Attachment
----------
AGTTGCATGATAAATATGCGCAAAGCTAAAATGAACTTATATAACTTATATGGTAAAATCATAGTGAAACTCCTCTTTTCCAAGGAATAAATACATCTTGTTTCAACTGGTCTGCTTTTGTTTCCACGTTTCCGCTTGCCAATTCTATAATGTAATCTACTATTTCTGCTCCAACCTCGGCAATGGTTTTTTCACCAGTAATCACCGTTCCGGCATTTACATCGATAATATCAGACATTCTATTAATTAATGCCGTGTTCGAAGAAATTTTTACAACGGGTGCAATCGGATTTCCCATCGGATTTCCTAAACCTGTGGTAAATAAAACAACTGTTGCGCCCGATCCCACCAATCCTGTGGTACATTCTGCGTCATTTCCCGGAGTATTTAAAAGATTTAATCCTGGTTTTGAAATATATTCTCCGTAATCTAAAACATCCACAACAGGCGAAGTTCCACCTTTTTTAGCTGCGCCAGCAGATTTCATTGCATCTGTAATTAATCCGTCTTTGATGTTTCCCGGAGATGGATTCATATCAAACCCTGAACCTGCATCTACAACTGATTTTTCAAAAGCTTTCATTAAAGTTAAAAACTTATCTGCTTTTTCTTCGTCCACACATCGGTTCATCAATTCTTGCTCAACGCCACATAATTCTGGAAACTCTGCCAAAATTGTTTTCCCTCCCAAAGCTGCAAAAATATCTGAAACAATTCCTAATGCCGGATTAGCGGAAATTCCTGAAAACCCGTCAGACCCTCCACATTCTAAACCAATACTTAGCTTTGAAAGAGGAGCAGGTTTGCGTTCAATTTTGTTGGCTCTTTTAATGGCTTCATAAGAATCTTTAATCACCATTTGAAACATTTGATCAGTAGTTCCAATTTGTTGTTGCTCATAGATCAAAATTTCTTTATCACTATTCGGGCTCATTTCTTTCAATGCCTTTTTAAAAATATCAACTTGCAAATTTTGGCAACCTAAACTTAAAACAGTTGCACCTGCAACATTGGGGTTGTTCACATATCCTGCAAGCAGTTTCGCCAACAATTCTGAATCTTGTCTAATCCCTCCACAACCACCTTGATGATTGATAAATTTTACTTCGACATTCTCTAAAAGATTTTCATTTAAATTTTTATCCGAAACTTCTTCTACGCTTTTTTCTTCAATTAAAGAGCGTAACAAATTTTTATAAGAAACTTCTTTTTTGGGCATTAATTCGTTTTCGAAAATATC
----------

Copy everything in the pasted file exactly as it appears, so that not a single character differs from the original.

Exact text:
AGTTGCATGATAAATATGCGCAAAGCTAAAATGAACTTATATAACTTATATGGTAAAATCATAGTGAAACTCCTCTTTTCCAAGGAATAAATACATCTTGTTTCAACTGGTCTGCTTTTGTTTCCACGTTTCCGCTTGCCAATTCTATAATGTAATCTACTATTTCTGCTCCAACCTCGGCAATGGTTTTTTCACCAGTAATCACCGTTCCGGCATTTACATCGATAATATCAGACATTCTATTAATTAATGCCGTGTTCGAAGAAATTTTTACAACGGGTGCAATCGGATTTCCCATCGGATTTCCTAAACCTGTGGTAAATAAAACAACTGTTGCGCCCGATCCCACCAATCCTGTGGTACATTCTGCGTCATTTCCCGGAGTATTTAAAAGATTTAATCCTGGTTTTGAAATATATTCTCCGTAATCTAAAACATCCACAACAGGCGAAGTTCCACCTTTTTTAGCTGCGCCAGCAGATTTCATTGCATCTGTAATTAATCCGTCTTTGATGTTTCCCGGAGATGGATTCATATCAAACCCTGAACCTGCATCTACAACTGATTTTTCAAAAGCTTTCATTAAAGTTAAAAACTTATCTGCTTTTTCTTCGTCCACACATCGGTTCATCAATTCTTGCTCAACGCCACATAATTCTGGAAACTCTGCCAAAATTGTTTTCCCTCCCAAAGCTGCAAAAATATCTGAAACAATTCCTAATGCCGGATTAGCGGAAATTCCTGAAAACCCGTCAGACCCTCCACATTCTAAACCAATACTTAGCTTTGAAAGAGGAGCAGGTTTGCGTTCAATTTTGTTGGCTCTTTTAATGGCTTCATAAGAATCTTTAATCACCATTTGAAACATTTGATCAGTAGTTCCAATTTGTTGTTGCTCATAGATCAAAATTTCTTTATCACTATTCGGGCTCATTTCTTTCAATGCCTTTTTAAAAATATCAACTTGCAAATTTTGGCAACCTAAACTTAAAACAGTTGCACCTGCAACATTGGGGTTGTTCACATATCCTGCAAGCAGTTTCGCCAACAATTCTGAATCTTGTCTAATCCCTCCACAACCACCTTGATGATTGATAAATTTTACTTCGACATTCTCTAAAAGATTTTCATTTAAATTTTTATCCGAAACTTCTTCTACGCTTTTTTCTTCAATTAAAGAGCGTAACAAATTTTTATAAGAAACTTCTTTTTTGGGCATTAATTCGTTTTCGAAAATATC